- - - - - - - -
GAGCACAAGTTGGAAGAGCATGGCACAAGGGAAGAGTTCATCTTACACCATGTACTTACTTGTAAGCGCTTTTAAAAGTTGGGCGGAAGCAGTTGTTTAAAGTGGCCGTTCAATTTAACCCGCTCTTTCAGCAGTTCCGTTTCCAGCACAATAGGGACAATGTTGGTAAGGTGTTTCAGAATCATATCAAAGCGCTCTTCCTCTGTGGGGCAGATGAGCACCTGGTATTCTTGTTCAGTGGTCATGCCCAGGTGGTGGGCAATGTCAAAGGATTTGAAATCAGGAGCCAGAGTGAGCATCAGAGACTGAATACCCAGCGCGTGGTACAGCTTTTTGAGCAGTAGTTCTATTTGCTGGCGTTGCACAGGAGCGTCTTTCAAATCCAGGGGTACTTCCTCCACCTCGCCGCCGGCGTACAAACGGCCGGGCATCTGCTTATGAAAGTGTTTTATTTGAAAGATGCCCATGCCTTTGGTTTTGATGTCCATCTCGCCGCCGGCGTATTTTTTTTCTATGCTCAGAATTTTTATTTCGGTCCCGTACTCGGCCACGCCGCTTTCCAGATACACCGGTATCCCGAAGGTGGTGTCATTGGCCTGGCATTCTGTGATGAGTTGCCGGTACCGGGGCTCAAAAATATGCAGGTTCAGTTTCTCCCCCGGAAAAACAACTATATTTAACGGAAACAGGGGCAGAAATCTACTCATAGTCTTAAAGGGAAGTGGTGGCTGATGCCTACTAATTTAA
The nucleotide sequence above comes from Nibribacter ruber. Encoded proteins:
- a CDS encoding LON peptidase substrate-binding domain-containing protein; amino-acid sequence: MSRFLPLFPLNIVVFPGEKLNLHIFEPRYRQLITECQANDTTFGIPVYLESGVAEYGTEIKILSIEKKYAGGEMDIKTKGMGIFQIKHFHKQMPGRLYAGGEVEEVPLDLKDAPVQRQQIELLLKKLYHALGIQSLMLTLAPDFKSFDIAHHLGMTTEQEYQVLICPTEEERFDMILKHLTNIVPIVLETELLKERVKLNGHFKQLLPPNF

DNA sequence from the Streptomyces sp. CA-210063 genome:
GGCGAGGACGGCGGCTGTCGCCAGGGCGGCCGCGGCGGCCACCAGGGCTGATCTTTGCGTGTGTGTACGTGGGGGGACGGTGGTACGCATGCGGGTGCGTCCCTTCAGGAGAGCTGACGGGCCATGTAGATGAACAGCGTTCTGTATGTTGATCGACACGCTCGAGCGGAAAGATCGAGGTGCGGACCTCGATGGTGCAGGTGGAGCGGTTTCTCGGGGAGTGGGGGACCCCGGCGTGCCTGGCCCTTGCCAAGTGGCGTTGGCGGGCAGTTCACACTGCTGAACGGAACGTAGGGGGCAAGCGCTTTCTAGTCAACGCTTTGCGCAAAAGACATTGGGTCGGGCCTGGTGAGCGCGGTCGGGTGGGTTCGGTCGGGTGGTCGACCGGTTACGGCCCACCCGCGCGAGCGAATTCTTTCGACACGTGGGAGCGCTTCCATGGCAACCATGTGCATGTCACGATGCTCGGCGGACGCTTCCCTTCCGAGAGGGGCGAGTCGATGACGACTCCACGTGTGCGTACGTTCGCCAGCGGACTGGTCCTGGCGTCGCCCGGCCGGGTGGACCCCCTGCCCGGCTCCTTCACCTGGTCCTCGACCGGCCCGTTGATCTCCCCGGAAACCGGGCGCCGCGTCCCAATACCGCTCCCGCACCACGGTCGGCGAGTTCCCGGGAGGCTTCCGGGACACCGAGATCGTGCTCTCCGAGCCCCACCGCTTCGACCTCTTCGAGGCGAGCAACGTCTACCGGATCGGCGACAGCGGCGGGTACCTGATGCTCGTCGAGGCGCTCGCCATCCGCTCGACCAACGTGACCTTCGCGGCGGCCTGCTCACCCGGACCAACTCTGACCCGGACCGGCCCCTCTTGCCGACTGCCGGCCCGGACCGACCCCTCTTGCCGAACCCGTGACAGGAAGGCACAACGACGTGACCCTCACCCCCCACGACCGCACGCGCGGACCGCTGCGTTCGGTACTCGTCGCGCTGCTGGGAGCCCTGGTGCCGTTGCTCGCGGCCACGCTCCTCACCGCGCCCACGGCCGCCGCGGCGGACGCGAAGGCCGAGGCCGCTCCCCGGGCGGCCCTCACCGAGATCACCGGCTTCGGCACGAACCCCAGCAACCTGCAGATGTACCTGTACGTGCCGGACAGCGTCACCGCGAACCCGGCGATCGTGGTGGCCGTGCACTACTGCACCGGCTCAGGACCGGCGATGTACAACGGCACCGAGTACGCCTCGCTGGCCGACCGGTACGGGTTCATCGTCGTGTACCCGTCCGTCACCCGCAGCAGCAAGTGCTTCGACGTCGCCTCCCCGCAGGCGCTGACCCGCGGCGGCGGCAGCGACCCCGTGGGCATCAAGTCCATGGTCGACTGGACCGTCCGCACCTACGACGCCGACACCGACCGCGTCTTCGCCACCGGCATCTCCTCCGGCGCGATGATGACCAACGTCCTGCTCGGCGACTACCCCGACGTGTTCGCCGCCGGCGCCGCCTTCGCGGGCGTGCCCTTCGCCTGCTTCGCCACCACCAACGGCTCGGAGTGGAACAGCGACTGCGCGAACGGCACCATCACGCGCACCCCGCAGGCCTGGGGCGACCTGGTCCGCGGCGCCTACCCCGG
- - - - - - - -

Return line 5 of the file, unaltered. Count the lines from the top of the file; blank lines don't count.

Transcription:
GGCGAGGACGGCGGCTGTCGCCAGGGCGGCCGCGGCGGCCACCAGGGCTGATCTTTGCGTGTGTGTACGTGGGGGGACGGTGGTACGCATGCGGGTGCGTCCCTTCAGGAGAGCTGACGGGCCATGTAGATGAACAGCGTTCTGTATGTTGATCGACACGCTCGAGCGGAAAGATCGAGGTGCGGACCTCGATGGTGCAGGTGGAGCGGTTTCTCGGGGAGTGGGGGACCCCGGCGTGCCTGGCCCTTGCCAAGTGGCGTTGGCGGGCAGTTCACACTGCTGAACGGAACGTAGGGGGCAAGCGCTTTCTAGTCAACGCTTTGCGCAAAAGACATTGGGTCGGGCCTGGTGAGCGCGGTCGGGTGGGTTCGGTCGGGTGGTCGACCGGTTACGGCCCACCCGCGCGAGCGAATTCTTTCGACACGTGGGAGCGCTTCCATGGCAACCATGTGCATGTCACGATGCTCGGCGGACGCTTCCCTTCCGAGAGGGGCGAGTCGATGACGACTCCACGTGTGCGTACGTTCGCCAGCGGACTGGTCCTGGCGTCGCCCGGCCGGGTGGACCCCCTGCCCGGCTCCTTCACCTGGTCCTCGACCGGCCCGTTGATCTCCCCGGAAACCGGGCGCCGCGTCCCAATACCGCTCCCGCACCACGGTCGGCGAGTTCCCGGGAGGCTTCCGGGACACCGAGATCGTGCTCTCCGAGCCCCACCGCTTCGACCTCTTCGAGGCGAGCAACGTCTACCGGATCGGCGACAGCGGCGGGTACCTGATGCTCGTCGAGGCGCTCGCCATCCGCTCGACCAACGTGACCTTCGCGGCGGCCTGCTCACCCGGACCAACTCTGACCCGGACCGGCCCCTCTTGCCGACTGCCGGCCCGGACCGACCCCTCTTGCCGAACCCGTGACAGGAAGGCACAACGACGTGACCCTCACCCCCCACGACCGCACGCGCGGACCGCTGCGTTCGGTACTCGTCGCGCTGCTGGGAGCCCTGGTGCCGTTGCTCGCGGCCACGCTCCTCACCGCGCCCACGGCCGCCGCGGCGGACGCGAAGGCCGAGGCCGCTCCCCGGGCGGCCCTCACCGAGATCACCGGCTTCGGCACGAACCCCAGCAACCTGCAGATGTACCTGTACGTGCCGGACAGCGTCACCGCGAACCCGGCGATCGTGGTGGCCGTGCACTACTGCACCGGCTCAGGACCGGCGATGTACAACGGCACCGAGTACGCCTCGCTGGCCGACCGGTACGGGTTCATCGTCGTGTACCCGTCCGTCACCCGCAGCAGCAAGTGCTTCGACGTCGCCTCCCCGCAGGCGCTGACCCGCGGCGGCGGCAGCGACCCCGTGGGCATCAAGTCCATGGTCGACTGGACCGTCCGCACCTACGACGCCGACACCGACCGCGTCTTCGCCACCGGCATCTCCTCCGGCGCGATGATGACCAACGTCCTGCTCGGCGACTACCCCGACGTGTTCGCCGCCGGCGCCGCCTTCGCGGGCGTGCCCTTCGCCTGCTTCGCCACCACCAACGGCTCGGAGTGGAACAGCGACTGCGCGAACGGCACCATCACGCGCACCCCGCAGGCCTGGGGCGACCTGGTCCGCGGCGCCTACCCCGG